What a spectacular #fail the quarter-turn mount is

I know there is a big hype around it (even other manufacturers are copying) and the quarter-turn mount is definitely superior to the slide-in style solutions known since the stone-age of cycle computers, but it badly failed for me. I mean, I can not deny it’s simple, smooth and quick…

However, during the first two rides I found the device accidentally turned by about 1/8 turn a couple of times, it was never really obvious how. I must have touched it with my knee, backpack or when pulling up the bike from the ground (yes, mountain bikes are allowed to be laid down;) I was wondering if losing the device this way was a possibility..

Well, as it turned out on the on the third day, it was. On a not too fast downhill section I heard something hitting the top tube and my peripheral vision detected something landing on the roadside. It was the Garmin :( Fortunately — probably thanks to the shockproof case — it survived without any noticeable scratches.

My stem is only slightly longer than the device, but still longer. However no stem will be wider than the Edge, meaning there will always be room for accidentally turning it — which I understand is much less likely on a road bike.

The quarter-turn lock is a great idea but needs a true locking mechanism for abusers like me.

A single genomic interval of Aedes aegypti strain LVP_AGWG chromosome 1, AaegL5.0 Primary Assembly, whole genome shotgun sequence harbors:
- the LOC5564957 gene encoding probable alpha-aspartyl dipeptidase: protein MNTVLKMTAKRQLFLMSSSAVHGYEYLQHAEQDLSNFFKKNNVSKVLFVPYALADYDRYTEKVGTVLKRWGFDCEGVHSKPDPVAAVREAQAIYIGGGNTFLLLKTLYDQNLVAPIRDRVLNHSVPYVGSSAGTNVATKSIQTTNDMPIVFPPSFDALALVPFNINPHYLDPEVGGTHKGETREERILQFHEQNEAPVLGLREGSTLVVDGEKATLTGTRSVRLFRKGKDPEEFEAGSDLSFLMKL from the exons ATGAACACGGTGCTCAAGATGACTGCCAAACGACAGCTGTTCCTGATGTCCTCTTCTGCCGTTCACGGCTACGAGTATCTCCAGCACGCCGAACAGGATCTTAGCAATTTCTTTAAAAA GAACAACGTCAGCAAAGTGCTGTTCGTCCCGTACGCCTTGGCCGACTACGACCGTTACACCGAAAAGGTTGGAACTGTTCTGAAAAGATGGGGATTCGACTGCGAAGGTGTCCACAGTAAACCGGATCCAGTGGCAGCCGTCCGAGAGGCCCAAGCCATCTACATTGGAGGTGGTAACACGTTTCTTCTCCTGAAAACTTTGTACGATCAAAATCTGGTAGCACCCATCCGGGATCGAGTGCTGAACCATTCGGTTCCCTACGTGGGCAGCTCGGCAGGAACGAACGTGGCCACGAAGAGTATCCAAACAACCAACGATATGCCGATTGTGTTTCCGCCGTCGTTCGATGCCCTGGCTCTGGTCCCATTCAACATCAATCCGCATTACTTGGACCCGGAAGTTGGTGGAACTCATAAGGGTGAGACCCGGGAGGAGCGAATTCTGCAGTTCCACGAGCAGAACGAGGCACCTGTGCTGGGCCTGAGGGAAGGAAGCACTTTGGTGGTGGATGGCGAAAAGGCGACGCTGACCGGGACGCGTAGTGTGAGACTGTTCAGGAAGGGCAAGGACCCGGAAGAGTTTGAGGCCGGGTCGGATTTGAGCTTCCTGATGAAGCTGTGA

Battery life: a GPS that needs an external battery pack

The advertised battery life of the Edge 1000 is “up to 15 hours”. On the first day I accidentally left the backlight at maximum and always on (which as far as I remember was the factory default). Got the low warning (25%) after about 2:30, with speed sensor and follow course navigation on. With backlight completely off, sensors off, the battery lasted about five more hours. Not bad, but having no good navigation alternative (except data roaming and online maps) and not knowing how much is left, I felt a bit uncomfortable.

On the second day I took the good old battery pack with me, and on the third I actually managed to measure my average battery usage: following a preprogrammed course, with no sensors on, backlight with 15s delay the battery dropped 50% within a little more than three hours of moving time. If I am conscious enough with power consumption, it might be able to do a long day ride — with compromises of course. Not amazing at all, especially considering the batteries are not swappable.

The great screen

One of the main reasons I bought the Edge was the high screen resolution which is a must for reading maps for example in case of ad-hoc rerouting or exploring trails in a given area. Now the display is one of the features I can not say anything bad about: resolution is great, reading without backlight is surprisingly ok (due to the stem angle I need to lean back a bit for optimal visibility), touch sensitivity is fine, it even — sort of — works with gloves on (needs patience though:).

In the next part of my review I will write about the software and some other aspects of the hardware.